Living with the Land: Maria Berrio in “Prospect.4: The Lotus in Spite of the Swamp”

Ann Hackett contemplates the relationship between humankind and nature in Maria Berrio’s collages, recently on view as part of “Prospect.4: The Lotus in Spite of the Swamp.”

Maria Berrio, Wildflowers, 2017. Collage with Japanese papers and watercolor. Courtesy the artist and Praxis Gallery, New York.

Girls replace their arms with feathered wings. A women cradles a seething stream in her arms as she would a child. Wildflowers spring from human skin just as they carpet a lush, green mountain valley. Butterflies grow from scalps in place of hair. These are only a few of the fantasies that dot Maria Berrio’s three collages for “Prospect.4: The Lotus in Spite of the Swamp,” recently on view at the Contemporary Arts Center.

Berrio is a collector of paper, sourcing it from Japan, Korea, and Mexico. She builds her collages by laying down layers on top of each other and allowing her materials to help dictate the composition. Amid landscapes of colorful cut paper, Berrio's human figures—women and children, the artist rarely portrays men—are painted with watercolor details and often stare out of the composition, confronting viewers head on.

Berrio, born in Bogotá, Colombia, and living in New York, often locates her work in the Colombian jungle. In Aluna, 2017, she depicts a practice of the Kogi people of the Sierra Nevada de Santa Marta mountains in which children destined to become priests live for nine years in a cave to strengthen their connection with the natural world before entering the sunlight.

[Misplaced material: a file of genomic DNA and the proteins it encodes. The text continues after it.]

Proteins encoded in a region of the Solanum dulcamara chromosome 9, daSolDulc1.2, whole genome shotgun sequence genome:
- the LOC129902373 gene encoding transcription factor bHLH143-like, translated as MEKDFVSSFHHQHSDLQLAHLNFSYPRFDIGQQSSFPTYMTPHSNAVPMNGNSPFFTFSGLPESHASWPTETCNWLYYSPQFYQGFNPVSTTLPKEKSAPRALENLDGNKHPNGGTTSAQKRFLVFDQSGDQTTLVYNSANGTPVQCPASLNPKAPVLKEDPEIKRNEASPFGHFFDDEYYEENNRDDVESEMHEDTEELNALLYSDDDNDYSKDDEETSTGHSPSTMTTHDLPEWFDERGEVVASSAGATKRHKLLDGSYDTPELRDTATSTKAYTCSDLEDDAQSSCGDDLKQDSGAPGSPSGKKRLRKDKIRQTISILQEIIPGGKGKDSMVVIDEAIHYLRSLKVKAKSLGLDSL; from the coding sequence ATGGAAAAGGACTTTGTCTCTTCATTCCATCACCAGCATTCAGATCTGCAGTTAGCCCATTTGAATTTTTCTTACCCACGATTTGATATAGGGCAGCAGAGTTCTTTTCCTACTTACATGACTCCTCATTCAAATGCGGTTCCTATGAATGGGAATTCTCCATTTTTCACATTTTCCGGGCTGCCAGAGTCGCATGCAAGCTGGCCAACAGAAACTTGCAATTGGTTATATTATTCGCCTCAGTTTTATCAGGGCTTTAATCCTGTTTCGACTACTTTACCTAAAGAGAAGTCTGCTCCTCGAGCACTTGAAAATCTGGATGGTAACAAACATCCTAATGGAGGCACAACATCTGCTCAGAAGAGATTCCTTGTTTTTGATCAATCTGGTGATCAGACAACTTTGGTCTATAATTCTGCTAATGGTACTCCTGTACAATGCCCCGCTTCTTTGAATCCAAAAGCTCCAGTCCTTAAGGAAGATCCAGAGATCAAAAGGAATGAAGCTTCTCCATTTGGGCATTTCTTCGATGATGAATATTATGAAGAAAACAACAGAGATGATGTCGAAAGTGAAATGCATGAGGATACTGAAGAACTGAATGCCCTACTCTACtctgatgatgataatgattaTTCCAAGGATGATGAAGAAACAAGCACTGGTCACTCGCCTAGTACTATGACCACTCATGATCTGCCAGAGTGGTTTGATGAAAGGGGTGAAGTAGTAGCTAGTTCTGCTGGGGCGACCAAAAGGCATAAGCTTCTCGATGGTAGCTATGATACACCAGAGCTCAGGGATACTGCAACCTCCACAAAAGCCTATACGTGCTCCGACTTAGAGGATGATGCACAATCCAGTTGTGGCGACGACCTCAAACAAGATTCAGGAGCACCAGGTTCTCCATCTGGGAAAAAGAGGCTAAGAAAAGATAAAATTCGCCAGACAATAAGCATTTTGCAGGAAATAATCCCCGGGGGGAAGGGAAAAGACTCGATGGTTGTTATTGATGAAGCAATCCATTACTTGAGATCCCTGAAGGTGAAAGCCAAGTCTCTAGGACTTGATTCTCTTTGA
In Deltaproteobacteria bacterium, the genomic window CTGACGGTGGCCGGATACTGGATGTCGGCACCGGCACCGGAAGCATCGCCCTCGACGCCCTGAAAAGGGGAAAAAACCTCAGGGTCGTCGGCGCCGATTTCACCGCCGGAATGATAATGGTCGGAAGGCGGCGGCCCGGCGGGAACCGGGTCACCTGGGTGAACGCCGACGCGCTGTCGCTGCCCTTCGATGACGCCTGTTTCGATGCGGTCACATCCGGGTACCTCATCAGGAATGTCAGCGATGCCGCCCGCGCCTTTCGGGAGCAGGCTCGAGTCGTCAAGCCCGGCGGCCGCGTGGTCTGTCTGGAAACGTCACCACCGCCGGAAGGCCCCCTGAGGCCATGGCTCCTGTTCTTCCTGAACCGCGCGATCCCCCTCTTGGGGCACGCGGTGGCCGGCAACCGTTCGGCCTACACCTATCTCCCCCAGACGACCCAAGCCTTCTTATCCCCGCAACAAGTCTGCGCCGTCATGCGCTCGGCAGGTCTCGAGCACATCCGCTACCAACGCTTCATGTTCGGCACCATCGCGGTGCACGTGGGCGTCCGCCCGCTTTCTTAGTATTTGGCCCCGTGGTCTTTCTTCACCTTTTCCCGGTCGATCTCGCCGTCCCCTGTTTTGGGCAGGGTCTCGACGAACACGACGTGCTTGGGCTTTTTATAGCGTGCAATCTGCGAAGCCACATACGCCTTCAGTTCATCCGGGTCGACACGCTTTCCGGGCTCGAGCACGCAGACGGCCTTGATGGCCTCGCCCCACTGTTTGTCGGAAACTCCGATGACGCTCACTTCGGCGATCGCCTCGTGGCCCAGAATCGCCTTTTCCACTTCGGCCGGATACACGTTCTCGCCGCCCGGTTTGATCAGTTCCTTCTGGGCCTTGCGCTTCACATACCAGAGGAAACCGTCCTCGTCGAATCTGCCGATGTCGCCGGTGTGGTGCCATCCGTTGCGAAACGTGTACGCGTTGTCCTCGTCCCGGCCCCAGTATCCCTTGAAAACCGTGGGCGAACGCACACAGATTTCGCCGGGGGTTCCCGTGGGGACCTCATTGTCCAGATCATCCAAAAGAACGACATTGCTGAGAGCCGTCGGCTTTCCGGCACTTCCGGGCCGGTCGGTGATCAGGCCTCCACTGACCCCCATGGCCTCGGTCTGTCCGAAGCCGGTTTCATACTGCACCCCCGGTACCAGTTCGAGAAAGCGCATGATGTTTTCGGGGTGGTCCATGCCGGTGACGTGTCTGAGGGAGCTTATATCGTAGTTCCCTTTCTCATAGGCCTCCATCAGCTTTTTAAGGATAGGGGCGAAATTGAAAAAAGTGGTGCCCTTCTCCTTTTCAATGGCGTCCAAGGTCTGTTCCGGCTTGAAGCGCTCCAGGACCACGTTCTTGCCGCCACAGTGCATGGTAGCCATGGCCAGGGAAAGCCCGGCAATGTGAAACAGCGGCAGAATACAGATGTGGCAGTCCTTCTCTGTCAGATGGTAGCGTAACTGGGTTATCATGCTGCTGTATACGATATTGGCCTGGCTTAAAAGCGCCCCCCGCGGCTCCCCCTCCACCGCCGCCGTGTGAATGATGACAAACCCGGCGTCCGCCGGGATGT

In Wildflowers, 2017, Berrio created her own mythos in response to present-day politics with a train emerging from the forested face of a mountain ruled over by the Incan god Urcuchillay, protector of animals. The train car carries monkeys, tigers, and parrots alongside immigrants to a new world where they will be safe from the adversities they face in our current reality.

In Southeast Louisiana, many have struggled against the natural environment for a long time, building levees to protect us from the Mississippi River and the swamps, marshes, and estuaries that line the Gulf Coast. Berrio imagines a world where humans are not at odds with, but integrated into, nature on a biological and spiritual level.

Editor's Note

Works by Maria Berrio were on view November 18, 2017–February 25, 2018, at the Contemporary Arts Center (900 Camp Street) in New Orleans as part of “Prospect.4: The Lotus in Spite of the Swamp.”